Okay so here is the deal. We have already had numerous posts about how carrying excessive weight increases one’s risk of cancer and various degenerative diseases, like heart disease. Most of us also know that winter is a time when one easily gains a few pounds – our “winter weight” as it is commonly called.
When we are younger, it is relatively easy for most people to shed those pounds when the warmer weather comes around. However, for others, even at a young age, their metabolism and daily habits make it a challenge for them to lose any pounds that they gain. Furthermore, for most of us, the older we get, the harder it becomes to lose weight, and that mere 2 kg or so each winter quickly adds up to 20 or even 40 kg over a decade, and has us giving ourselves the “how did I get to this??” head shake in the mirror.
The body’s instinct in winter is to gain pounds so that you can stay warm and have enough fat stores for what used to be leaner times (that is – the winter time.) If you keep yourself warm, well fed and mobile, you can naturally trick your body into “acting right” so you can side step its tendency to want to fatten up on you.
So here are a few basic and easy tips to help you reduce your cravings for dense and heavy foods that cause us to gain those pounds in the first place.
Spice It Up
And I do mean literally. Hot, spicy dishes are inherently warming and cause your blood vessels to dilate, allowing blood to flow closer to the skin. In addition to lowering your risk of high blood pressure, most hot spices also have other health benefits like being full of antioxidants and known cancer fighters. PS – all of the spices mentioned below are proven aphrodisiacs for both sexes, so this may spice up your love life too. (Insert link to Daft Punk’s new breakout hit here LOL.)
The spices of note most easily available in Zimbabwe are….
Chili peppers – piri piri
This is an awesome addition to any kind of dish of traditional greens (muriwo.) In fact one of the most popular dishes I make for my American friends is spicy greens on a bed of sweet potatoes. Who knew? So whether you buy an Indian sambal and put it on the side of every meal you make or buy, or intentionally spice up your vegetarian or meat dishes, you should find yourself feeling warmer. One of the most popular culinary trends in the US is the current Mayan Chocolate craze. The ancient Aztecs of what is now present day Mexico, used to eat chocolate spiced with cayenne. This has been reintroduced as a gourmet treat in modern day chocolate culture and is actually quite delicious. So try adding a dash of cayenne pepper or red chili pepper to your Milo or hot chocolate made from straight cocoa powder (the healthier version) and give yourself a little boost of energy and warmth.
This sweet spice also lowers blood sugar so is great for diabetics and pre-diabetics too. Add a little to dishes like porridge, oatmeal, breakfast cereal, tea (think Indian chai tea) and sprinkle on raw sliced apples, bananas or pears. It is also great in baked goods, on pumpkin or butternut squash. Even try a little in a stew of beans. It pairs well with cardamom – another warming spice of hot-cross buns fame (remember them) and even black pepper (when added to tea.)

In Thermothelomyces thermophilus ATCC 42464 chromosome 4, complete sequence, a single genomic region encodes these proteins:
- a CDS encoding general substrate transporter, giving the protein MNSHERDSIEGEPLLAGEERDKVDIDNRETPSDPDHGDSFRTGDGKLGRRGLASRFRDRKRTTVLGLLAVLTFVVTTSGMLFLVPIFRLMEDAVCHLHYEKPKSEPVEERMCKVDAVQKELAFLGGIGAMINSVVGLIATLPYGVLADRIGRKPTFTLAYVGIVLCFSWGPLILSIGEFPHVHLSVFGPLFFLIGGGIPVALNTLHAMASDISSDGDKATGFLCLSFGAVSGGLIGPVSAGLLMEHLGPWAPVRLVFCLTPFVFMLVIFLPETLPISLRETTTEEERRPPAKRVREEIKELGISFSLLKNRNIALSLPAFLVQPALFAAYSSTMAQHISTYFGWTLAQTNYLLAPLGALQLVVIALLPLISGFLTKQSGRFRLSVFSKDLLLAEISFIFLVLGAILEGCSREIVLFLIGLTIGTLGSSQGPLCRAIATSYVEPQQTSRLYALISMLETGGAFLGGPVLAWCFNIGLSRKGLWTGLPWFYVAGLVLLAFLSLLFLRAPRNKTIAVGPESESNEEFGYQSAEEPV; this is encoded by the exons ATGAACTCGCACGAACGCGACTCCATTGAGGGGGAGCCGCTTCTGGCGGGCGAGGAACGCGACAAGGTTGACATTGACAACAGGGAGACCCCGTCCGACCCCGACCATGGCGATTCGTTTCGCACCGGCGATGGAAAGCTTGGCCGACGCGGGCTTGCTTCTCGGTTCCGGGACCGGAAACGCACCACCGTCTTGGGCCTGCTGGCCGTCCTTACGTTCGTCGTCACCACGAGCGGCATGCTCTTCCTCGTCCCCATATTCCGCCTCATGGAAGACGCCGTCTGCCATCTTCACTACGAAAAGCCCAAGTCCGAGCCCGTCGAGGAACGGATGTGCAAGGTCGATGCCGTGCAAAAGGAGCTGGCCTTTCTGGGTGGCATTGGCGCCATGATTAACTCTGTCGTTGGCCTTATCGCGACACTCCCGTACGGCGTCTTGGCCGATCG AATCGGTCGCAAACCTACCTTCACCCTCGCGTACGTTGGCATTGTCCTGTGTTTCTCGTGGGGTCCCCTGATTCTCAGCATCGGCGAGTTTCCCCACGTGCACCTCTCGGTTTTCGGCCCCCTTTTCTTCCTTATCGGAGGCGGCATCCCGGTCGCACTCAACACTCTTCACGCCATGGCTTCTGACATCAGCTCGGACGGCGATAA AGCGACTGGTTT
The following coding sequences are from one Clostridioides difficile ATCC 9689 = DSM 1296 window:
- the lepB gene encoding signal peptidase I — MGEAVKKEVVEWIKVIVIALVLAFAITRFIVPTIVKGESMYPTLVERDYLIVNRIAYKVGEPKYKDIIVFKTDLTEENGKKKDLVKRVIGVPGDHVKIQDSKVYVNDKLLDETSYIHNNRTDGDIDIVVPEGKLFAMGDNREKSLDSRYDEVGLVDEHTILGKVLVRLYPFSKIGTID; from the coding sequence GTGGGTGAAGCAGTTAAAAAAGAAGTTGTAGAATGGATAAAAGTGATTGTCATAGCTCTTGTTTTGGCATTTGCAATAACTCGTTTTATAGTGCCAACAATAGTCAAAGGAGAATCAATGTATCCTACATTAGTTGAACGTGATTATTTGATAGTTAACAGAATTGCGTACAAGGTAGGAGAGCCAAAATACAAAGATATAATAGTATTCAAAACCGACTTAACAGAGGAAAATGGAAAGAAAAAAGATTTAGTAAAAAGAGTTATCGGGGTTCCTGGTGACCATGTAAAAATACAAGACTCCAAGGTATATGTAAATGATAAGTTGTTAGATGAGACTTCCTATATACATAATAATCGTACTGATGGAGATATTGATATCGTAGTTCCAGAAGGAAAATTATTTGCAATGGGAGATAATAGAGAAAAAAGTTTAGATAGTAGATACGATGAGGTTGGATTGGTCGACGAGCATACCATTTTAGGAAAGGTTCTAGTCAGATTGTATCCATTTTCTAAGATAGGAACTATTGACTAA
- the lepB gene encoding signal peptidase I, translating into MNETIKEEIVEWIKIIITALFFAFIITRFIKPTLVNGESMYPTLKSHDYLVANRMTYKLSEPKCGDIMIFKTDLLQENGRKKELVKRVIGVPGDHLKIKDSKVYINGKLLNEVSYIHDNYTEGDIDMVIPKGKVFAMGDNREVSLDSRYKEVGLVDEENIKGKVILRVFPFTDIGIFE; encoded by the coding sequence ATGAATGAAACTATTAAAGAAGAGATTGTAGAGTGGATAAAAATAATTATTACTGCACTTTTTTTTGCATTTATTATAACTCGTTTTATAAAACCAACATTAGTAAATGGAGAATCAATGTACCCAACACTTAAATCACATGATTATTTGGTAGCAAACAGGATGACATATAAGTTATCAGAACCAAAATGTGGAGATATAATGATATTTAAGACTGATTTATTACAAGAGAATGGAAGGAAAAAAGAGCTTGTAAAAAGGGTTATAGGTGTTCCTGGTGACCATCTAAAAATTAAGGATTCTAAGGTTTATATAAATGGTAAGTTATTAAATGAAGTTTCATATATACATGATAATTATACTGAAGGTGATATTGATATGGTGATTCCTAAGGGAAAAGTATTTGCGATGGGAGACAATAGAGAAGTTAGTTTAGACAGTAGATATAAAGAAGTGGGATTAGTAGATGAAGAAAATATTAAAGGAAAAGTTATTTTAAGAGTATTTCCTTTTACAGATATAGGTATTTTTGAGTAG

Yup, good old tsangamidzi never fails to disappoint as a general cure for whatever ails you. In addition to being suitable to add to fresh squeezed fruit and vegetable juices it is great in almost any savoury or sweet dish out there. Ordinarily fresh juices are very cooling, but when you add an inch or two of fresh ginger root or one or two teaspoons of the dried powder – you will feel the heat in your chest. Ginger tea boiled from the powder or slices of the fresh root and sweetened with sugar or honey is an excellent decongestant if you catch a cold, tummy soother for digestive issues and can also help with morning sickness and menstrual cramps. It is suitable for all ages. (Ps children and adults love apple juice warmed with a little cinnamon, which turns it into a mild non-alcoholic apple cider.)
Thanks to our fellow citizens of Indian descent, great curry is easily accessible in Zimbabwe. Instead of rushing to the heavier meat dishes, try enjoying the vegetable options when dining out, or make it on your own at home. A dish of cauliflower and carrots in a sauce of curry, onions and tomatoes, served with rice or sadza is a warming, hearty and healthy meal. Curry is actually a mix of several warming spices – usually ginger, cumin, coriander, turmeric, black pepper and possibly others.
Turmeric is especially known for being a cancer fighter, so if you wanted to, you can buy that separately and add a little extra to your curry for a little more cancer fighting power.
*We hope this spicy little post gives you some ideas. This is part 1 of a three part series. In the second post we shall discuss little dietary changes that could make a big difference in the way you navigate your winter eating habits. Have a great week and try to stay warm!
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